As I mentioned before I was always a voracious reader. When I was in fifth grade I came across a series called Flambards (written by KM Peyton). I was totally obsessed and even though it was aimed at pre-teen age bracket, it fired my imagination and planted the seeds for my love of romance. Now I have about a dozen authors who I class as favourites and their books are an automatic click on my kindle.
If I asked you what your favourite book is, what’s the first answer that comes to mind?
This is a good question, but I can only give you a terrible answer. Remember the voracious reader thing? I have lots of books that I love, and my ‘favourite’ depends on mood and what sub-genre I’m reading at any given moment. I read three or four books a week so I have a high turnover. Don’t make me choose!
Do you think the discipline of your naval career helps with your writing?
How I would love to say yes – but I think that would be a half-truth. After ten years in the Navy I spent five years as an Arts student, so discipline is a tricky proposition. I’m proud of my service and I learned a lot during my time in the military – but for the purposes of my writing career the best thing the navy taught me was a good work ethic. I always try to be professional, I meet my deadlines and – while I don’t have set writing hours – I still manage to produce a book from beginning to end (and on time).
Have you got a favourite place to write?
Yes. I do the bulk of my writing in a comfy lounge chair with ergonomically propped pillows, a lap desk and my trusty MacAir. I don’t write outside or in cafes because I have the concentration span of a gnat. If a fly crawled down the window it would be enough to distract me. Sad but true.
Can you tell us about what you’re working on at the moment?
I’m working on book three of the Watchtower Chronicles ‘Kissed By Water’. I’m about three quarters of the way through first draft and it’s been challenging in ways I hadn’t anticipated. Because there are four books in the series, I tried to make each of my heroines quite different in temperament as well as looks. In book one (Called By Fire) Kamryn is a normal, well-balanced woman with a healthy libido – and a terror of losing control of her fire magic if she let that passion free. In book two (Claimed By Earth) Mycah is a ball-breaker with a protective streak a mile wide who uses her prickly nature to hide a heartbreaking trauma. In book three (Kissed By Water) Charlotte is a shy woman who’s been brought up in a strict moralistic household. She is struggling to shake off the boundaries set by other people so she can become the passionate woman she was born to be.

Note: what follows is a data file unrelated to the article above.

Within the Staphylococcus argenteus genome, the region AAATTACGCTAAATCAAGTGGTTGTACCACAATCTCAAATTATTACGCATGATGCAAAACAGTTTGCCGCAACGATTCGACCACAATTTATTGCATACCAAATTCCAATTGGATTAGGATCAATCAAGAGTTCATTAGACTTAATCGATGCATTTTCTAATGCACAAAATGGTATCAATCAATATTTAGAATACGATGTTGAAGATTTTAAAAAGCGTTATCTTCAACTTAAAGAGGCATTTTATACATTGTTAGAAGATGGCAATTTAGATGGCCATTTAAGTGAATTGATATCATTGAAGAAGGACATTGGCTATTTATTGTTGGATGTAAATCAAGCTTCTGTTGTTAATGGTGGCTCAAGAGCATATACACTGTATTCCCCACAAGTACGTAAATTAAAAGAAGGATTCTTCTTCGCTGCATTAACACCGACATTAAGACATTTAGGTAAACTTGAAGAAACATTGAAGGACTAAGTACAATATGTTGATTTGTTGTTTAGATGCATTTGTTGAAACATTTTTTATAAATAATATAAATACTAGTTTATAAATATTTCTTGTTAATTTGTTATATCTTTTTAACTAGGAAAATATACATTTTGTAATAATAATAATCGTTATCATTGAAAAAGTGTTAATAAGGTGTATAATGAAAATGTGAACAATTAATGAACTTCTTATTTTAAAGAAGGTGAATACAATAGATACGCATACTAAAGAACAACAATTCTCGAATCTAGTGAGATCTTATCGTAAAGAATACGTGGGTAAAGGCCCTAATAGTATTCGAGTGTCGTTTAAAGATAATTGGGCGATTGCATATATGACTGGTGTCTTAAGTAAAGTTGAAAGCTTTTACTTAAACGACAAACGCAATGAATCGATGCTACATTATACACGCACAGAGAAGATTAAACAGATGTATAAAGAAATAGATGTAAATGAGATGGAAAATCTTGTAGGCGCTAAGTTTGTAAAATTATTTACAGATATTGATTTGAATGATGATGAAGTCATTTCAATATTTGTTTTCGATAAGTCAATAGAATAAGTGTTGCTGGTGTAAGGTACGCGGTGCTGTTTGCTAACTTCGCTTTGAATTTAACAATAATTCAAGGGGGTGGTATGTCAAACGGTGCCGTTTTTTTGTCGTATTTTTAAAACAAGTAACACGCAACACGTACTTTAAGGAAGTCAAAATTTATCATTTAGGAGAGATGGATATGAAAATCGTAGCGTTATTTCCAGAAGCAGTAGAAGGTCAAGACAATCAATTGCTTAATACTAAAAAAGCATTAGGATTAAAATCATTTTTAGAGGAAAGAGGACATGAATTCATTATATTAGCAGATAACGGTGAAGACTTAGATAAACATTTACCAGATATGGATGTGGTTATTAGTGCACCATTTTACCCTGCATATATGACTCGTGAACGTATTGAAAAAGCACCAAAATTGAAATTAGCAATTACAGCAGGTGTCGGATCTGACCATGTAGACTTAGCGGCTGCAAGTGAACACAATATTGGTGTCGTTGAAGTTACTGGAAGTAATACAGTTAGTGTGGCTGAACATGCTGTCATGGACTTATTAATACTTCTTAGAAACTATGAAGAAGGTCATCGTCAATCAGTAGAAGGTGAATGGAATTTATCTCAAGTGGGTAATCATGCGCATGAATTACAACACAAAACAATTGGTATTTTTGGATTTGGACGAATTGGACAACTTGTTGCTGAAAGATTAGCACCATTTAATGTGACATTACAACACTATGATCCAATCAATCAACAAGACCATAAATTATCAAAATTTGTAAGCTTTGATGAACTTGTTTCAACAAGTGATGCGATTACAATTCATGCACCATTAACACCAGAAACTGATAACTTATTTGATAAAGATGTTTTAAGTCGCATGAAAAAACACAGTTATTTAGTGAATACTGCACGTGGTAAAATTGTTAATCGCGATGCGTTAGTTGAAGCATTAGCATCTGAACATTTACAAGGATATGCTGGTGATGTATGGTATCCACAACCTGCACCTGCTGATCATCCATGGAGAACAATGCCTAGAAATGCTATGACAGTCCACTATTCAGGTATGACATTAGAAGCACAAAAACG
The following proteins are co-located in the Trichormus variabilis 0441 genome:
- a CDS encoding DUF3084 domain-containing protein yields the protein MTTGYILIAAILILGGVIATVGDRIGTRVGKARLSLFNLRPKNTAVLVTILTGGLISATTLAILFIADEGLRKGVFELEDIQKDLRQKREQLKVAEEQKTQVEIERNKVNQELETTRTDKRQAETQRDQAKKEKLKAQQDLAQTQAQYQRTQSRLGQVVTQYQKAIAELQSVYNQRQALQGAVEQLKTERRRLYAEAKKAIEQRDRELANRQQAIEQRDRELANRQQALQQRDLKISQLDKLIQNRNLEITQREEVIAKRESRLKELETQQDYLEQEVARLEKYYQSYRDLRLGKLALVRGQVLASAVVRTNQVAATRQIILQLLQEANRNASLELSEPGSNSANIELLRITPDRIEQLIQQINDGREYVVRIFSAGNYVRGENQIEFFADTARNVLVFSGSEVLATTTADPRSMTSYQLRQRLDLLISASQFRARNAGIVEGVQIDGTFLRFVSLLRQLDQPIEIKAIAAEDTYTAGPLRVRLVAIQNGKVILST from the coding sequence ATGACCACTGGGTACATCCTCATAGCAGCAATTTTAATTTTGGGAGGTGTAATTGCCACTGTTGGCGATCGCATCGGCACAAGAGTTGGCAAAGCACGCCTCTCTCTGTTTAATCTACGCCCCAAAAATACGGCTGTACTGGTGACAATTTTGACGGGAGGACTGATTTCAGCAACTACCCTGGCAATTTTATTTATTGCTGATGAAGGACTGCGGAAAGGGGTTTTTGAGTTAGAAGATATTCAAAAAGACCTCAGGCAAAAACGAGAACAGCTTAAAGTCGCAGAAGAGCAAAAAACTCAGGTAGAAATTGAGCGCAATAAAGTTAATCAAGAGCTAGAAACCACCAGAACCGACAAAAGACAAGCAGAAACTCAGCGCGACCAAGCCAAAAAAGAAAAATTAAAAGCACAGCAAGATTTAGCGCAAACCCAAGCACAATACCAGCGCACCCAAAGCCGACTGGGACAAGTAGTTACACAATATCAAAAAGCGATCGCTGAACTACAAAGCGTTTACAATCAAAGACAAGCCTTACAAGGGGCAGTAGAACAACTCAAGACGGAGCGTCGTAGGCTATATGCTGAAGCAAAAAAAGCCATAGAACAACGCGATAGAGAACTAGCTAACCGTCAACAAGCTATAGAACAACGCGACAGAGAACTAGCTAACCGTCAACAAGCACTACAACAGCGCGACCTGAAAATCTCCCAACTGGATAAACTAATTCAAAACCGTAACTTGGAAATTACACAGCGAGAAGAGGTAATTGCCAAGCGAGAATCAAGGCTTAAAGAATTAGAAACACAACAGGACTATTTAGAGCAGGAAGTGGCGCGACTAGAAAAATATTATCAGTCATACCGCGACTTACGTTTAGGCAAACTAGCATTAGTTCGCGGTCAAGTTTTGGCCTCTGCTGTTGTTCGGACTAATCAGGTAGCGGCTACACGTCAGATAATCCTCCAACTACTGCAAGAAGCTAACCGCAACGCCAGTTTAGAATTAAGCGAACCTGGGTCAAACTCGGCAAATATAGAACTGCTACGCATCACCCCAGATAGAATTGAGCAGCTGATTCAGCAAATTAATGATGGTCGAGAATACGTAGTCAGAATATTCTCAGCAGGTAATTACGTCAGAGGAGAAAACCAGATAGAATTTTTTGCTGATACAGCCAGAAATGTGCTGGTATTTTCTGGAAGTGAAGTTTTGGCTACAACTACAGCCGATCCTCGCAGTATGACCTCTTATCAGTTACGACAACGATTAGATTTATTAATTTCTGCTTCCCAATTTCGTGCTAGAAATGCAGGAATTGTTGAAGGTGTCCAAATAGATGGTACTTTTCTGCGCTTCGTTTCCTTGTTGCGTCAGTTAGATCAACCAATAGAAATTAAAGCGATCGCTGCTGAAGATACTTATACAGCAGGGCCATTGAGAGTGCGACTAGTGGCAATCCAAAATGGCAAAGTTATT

I love Charlotte – a lot – but she is pretty much the opposite to me in all ways. So writing a shy, kind hearted woman while still showing her intelligence and strength of will has been quite a challenge for me. Hopefully I’m doing her justice.
What does being a woman mean to you?
I love being a woman – and more specifically I love being a woman who lives in a country where my rights and freedoms are protected by law. Being a woman means being able to work for what I want – I’ve served my country, I’ve gained a territory eduction, I’ve worked for myself and others, and now I’m living my dream of being a published author.
On a broader note I think being a women also means being part of a sisterhood (which is a theme in all my books). I think it’s important to support other women in whatever they choose to do – from staying at home with the children to being a CEO and everything in between. I support a woman’s right to have an opinion (even when it is different from mine), and her right to work where she wants, to choose her own religion, and to be safe at home and out in the wider world. We all want that but I think we need to remember that everyone has a different road to walk – we need to embrace and celebrate women in all their glorious diversity.
Thanks for your time Delwyn, and good luck with the rest of the series.
The Watchtower Chronicles are available for purchase at Momentum.